Of course, the resolution is higher than the Quest 2, as well, which makes things look much sharper. Unfortunately, we didn’t have the Quest 2 on hand to test side-by-side, but we’ve used Meta’s headset enough in the past to be aware that this is a step up in image fidelity.

The new lenses aren’t perfect, there’s still some susceptibility to flaring, which is particularly noticeable with a white logo on a black background. It’s certainly better than what we’ve experienced with fresnel-lensed headsets, though.

There are stereo speakers found in the headset band and they work well, sounding quite similar to the Quest 2’s speakers. We were told by friends that the headset does quite a good job of localising the sound, too, they were barely able to hear our audio from across the room. Though that’s not the case if you really crank the volume.

The headset supports Bluetooth audio output, so you can easily pair a set of earbuds if you want more immersion or privacy. There’s no 3.5mm headphone socket on the Pico 4, but it works with a USB-C to headphone adapter, if you prefer wired headphones.

Battery and controllers

  • 5300 mAh battery – up to 3 hours of playtime per charge
  • Qualcomm QC 3.0 20W fast charging
  • Dual touch controllers powered by AA batteries (approx 80 hours)

The battery will give you around 2.5 to 3 hours of playtime per charge, which is very serviceable, but a little disappointing considering it’s a larger battery pack than the one in the Quest 2. In any case, both headsets offer around the same battery life. The Pico should charge a bit faster, though, as it supports 20W fast charging.

The battery was more than sufficient for our normal usage, but if you feel the need for more power, it’s very easy to hook up an external battery pack. In fact, because the positioning of the USB-C port and the head strap is very similar to the Quest 2, third-party battery solutions will mostly be compatible with the Pico, too.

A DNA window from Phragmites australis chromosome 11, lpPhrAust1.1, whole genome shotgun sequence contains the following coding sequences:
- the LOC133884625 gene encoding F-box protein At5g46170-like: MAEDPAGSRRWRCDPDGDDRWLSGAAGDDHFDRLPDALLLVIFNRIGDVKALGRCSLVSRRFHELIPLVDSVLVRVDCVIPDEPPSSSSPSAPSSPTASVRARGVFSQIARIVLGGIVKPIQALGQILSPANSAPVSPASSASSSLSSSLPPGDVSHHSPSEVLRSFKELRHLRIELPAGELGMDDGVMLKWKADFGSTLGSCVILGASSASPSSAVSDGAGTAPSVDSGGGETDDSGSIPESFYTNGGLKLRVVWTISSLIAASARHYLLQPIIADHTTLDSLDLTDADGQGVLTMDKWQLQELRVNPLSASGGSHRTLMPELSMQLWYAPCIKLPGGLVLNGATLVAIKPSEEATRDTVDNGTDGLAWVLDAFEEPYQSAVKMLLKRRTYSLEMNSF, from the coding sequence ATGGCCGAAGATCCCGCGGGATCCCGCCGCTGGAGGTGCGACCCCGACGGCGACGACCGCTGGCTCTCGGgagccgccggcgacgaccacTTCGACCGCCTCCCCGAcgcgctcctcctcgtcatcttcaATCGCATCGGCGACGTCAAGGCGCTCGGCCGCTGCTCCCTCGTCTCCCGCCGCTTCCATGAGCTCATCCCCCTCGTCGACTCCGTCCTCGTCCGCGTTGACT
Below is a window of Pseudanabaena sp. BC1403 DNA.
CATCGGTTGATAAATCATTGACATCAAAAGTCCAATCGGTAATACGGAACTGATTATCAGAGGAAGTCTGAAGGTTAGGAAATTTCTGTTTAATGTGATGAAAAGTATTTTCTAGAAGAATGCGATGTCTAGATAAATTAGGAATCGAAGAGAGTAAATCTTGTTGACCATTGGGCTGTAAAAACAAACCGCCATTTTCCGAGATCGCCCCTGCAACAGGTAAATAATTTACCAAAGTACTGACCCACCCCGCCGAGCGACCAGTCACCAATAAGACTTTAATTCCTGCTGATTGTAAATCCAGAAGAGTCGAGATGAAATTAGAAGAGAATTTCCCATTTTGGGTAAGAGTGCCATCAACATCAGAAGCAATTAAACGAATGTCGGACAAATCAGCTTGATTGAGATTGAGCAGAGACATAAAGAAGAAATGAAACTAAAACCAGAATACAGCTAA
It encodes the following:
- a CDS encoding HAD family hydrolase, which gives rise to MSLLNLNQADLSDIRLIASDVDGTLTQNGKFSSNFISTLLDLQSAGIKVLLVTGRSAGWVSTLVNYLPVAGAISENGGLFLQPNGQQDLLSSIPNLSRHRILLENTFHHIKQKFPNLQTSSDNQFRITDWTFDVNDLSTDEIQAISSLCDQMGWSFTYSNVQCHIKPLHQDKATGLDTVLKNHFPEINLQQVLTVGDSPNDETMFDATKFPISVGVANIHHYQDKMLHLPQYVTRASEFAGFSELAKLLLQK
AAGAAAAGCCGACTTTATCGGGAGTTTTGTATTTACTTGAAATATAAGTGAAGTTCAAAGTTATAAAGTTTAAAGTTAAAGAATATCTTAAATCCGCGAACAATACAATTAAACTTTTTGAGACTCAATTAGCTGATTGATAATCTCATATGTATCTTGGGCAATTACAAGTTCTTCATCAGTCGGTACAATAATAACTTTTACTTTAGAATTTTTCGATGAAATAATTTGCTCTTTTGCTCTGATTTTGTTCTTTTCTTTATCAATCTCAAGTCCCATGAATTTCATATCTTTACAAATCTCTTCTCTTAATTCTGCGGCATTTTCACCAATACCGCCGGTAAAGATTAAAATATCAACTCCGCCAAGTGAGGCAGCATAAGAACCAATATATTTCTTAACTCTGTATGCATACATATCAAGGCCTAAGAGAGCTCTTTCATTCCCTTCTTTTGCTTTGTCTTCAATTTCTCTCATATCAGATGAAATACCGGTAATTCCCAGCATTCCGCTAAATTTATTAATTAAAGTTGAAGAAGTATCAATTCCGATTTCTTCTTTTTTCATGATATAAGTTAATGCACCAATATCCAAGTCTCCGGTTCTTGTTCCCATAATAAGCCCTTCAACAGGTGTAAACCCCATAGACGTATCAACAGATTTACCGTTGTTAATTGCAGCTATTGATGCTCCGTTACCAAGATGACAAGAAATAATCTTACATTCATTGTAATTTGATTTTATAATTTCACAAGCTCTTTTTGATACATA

The controllers have a button layout that’s almost identical to the Meta controllers, which is great when it comes to control scheme compatibility in games. The most notable difference with the Pico controllers is the positioning of the tracking ring. Rather than being positioned like a halo at the top of the controller, the ring wraps around the back of your hand.

This design allows you to bring your hands closer together without worrying about bashing the tracking rings. It’s perfect for in-game actions like notching an arrow, but the design means that it’s hard to figure out which one’s which at first. Thankfully, when you have the headset on, they’re labelled with “L” and “R” to keep things simple.

The controllers are powered by two AA batteries each and they’re positioned in a neat little sled to stop them from rattling. We were a little disappointed at the lack of a rechargeable solution, but the batteries should last for around 80 hours and come included in the box, so it’s hard to complain too much.

Hardware and performance

  • Qualcomm Snapdragon XR2